Matt Kennard's article (M Star October 17) should come as no surprise to anyone with a modicum of knowledge of military history.
The military has always made use of criminals. Bertrand Russell once defined the word soldier as meaning "A psychopath with an off-switch."
The film The Dirty Dozen portrayed the recruitment of 12 psychopaths under sentence of death from Shepton Mallet military prison and their retraining as a commando unit. In fact most commando units were penal units, employing military criminals in what amounted to suicide missions.
When Orde Wingate set up the chindits, he recruited men from the military prison at Deolali, India.
Field Marshall Slim, who found the idea of commando warfare distasteful, wrote in his autobiography: "The best thing I can say about the chindits was that at least they took all the psychopaths under my command out of my hands."
Of course this policy has a long pedigree. In Ireland during the 1920s "Troubles," the British peacekeeping troops, the notorious "Black and Tans," were all recruited from military prisons, which would explain the number of atrocities they committed.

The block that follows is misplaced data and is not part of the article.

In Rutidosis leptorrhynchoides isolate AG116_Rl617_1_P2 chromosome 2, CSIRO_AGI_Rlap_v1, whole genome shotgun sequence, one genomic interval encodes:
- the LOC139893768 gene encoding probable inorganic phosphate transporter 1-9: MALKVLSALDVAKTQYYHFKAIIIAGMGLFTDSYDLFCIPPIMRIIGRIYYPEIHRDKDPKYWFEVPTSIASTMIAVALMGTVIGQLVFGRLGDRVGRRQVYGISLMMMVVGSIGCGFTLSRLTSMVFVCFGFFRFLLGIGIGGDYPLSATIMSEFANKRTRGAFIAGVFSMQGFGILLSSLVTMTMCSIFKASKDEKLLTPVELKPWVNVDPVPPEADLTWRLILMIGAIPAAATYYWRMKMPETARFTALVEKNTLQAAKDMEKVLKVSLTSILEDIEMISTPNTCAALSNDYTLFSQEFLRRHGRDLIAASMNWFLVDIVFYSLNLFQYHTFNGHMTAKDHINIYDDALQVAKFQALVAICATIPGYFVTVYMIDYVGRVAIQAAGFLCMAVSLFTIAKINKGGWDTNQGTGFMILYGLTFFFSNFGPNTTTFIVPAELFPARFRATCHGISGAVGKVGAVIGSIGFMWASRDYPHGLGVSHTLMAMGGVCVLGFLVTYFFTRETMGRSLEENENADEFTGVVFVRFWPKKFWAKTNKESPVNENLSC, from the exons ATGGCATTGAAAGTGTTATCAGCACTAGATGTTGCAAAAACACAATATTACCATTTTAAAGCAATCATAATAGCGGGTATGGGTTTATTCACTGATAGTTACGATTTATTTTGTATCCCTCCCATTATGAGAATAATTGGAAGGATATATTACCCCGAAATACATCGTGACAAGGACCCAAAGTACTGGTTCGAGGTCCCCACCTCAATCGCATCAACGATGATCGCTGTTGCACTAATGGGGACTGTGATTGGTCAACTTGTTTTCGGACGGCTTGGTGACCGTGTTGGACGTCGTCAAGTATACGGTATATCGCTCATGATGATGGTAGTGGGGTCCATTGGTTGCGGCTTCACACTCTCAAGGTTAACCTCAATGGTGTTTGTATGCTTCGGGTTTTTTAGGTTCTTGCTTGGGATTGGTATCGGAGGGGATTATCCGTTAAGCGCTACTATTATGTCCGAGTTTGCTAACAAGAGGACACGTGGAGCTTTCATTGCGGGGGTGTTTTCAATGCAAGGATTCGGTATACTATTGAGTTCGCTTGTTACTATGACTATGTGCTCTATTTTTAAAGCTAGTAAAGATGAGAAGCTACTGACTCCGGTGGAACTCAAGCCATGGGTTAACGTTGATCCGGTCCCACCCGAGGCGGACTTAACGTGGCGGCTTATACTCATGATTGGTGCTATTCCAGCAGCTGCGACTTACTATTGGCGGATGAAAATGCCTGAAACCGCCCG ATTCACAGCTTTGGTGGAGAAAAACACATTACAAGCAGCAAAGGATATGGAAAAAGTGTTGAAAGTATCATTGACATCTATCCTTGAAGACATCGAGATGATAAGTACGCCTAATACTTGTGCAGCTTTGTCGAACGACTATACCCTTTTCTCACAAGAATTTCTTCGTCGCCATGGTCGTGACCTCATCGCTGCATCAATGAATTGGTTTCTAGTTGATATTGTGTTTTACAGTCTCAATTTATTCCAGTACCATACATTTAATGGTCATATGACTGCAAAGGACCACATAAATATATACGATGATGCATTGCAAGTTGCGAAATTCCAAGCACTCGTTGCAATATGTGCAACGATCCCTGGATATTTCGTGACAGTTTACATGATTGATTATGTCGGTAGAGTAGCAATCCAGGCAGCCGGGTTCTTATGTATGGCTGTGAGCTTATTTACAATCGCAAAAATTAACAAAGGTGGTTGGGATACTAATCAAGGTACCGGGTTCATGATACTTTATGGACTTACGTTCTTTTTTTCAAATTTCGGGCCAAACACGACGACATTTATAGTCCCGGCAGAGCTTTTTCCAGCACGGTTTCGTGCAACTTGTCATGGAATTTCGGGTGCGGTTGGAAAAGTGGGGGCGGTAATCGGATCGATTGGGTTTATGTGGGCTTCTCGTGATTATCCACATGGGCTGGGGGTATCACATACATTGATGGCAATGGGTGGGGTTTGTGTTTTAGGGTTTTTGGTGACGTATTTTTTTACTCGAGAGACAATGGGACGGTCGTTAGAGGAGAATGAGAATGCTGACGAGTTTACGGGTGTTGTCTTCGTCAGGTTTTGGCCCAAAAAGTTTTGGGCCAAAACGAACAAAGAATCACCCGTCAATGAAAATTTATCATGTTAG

Britain and the US are not the only countries to do this. In France, the parachute units have long been penal units. The result was the level of brutality they exhibited in Algeria where they were used against freedom fighters in the 1950s.
And of course nazi Germany had its penal units "Dirlewanger battalions," responsible for some of the worst war crimes of World War II.
Britain has always been quick to parade convicts fighting in the enemy's forces and to put them on trial for war crimes after the war. Had WWII gone the other way, Germany and Japan would have had plentiful material for their own Nuremburg from the Allied camp.